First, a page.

- The West Kern Consortium is a collection of small and rural districts in west Kern County that have banded together in an effort to share resources that aren't traditionally available to them.
- In turn, schools are mostly finding success seeing gains in standardized test scores for English and Language Arts and Math. Lost Hills Union School District saw near or over 20% jumps on students meeting or exceeding those standards from the 18-19 school year to the 22-23 school year.
- Though test scores are important, another barometer of success that schools are looking at is whether kids are in school. Maple Elementary School District is leading the way with a personal touch, seeing a 7.4% chronic absenteeism rate, compared to the county's 26.3%.
I'm Sam Hoyle, your Shafter and Lost Hills neighborhood reporter. I mentioned both of those communities for the sole purpose that there are schools in them that are part of the West Kern Consortium. But what is it? Well, the Consortium is a conglomeration of schools: small rural districts in these areas that are defying the odds.
In talking with administrators within the Lost Hills Union and Maple Elementary school district, smaller and rural districts face challenges when it comes to resources, like trying to bring in a community services coordinator, or a math coach. But by banding together to create a co-op, they’re able to provide these services and create a better environment for their students while still doing what they do best.
"When it comes to resources? Yes. We can lean on each other as administrators to help each other in any way that we can. When it comes to accountability, when it comes to local decision-making, no. Each school district still has control of their district and what they want to see in their vision and their mission is a little bit different," said Fidelina Saso, Lost Hills Assistant Superintendent.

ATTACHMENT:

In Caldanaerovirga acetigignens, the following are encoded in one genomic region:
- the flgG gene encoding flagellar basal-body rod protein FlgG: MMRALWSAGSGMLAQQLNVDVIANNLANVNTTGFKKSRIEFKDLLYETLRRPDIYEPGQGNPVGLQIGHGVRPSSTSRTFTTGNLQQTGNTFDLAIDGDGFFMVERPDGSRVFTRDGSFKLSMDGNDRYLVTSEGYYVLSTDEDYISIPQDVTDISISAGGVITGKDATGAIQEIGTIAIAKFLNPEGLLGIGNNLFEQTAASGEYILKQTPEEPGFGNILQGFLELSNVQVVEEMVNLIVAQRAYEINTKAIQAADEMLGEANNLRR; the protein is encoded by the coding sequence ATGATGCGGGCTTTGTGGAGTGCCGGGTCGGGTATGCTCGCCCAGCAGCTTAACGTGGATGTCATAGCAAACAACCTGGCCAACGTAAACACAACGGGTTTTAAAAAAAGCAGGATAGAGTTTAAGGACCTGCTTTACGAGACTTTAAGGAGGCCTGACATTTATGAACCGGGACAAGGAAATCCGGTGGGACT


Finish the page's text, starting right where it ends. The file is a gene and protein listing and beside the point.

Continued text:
In turn, test scores for districts within the consortium have responded mostly in kind with the Lost Hills school district seeing a near or even over 20% point jump in English and math test scores from the 18-19 school year to the 22-23 school year, but the consortium isn’t just focusing on test scores, they’re also focused on getting kids in class.
"All the districts in the consortium are struggling with the attendance issues," said Bryan Easter, Superintendent for Maple Elementary School District.
That’s Bryan Easter, the new Superintendent for Maple Elementary, and in recent history the district is seeing success in making sure kids are in class with a more personal touch.
"Some districts do automated robo calls for when kids miss. So, here it's a lot of personal phone calls. We send out personal postcards to families to let them know that we miss having them at school. So it's — it's less of a punitive message and more of a, 'Hey, we miss your kid.'"
But as a whole, it’s not the just the WKC or the admins who are making this work for the students.
"Our teachers and our principals and our school staff are really the ones who are are they're doing all of the groundwork and really implementing all of the decisions that we are making at the district level," said Saso.
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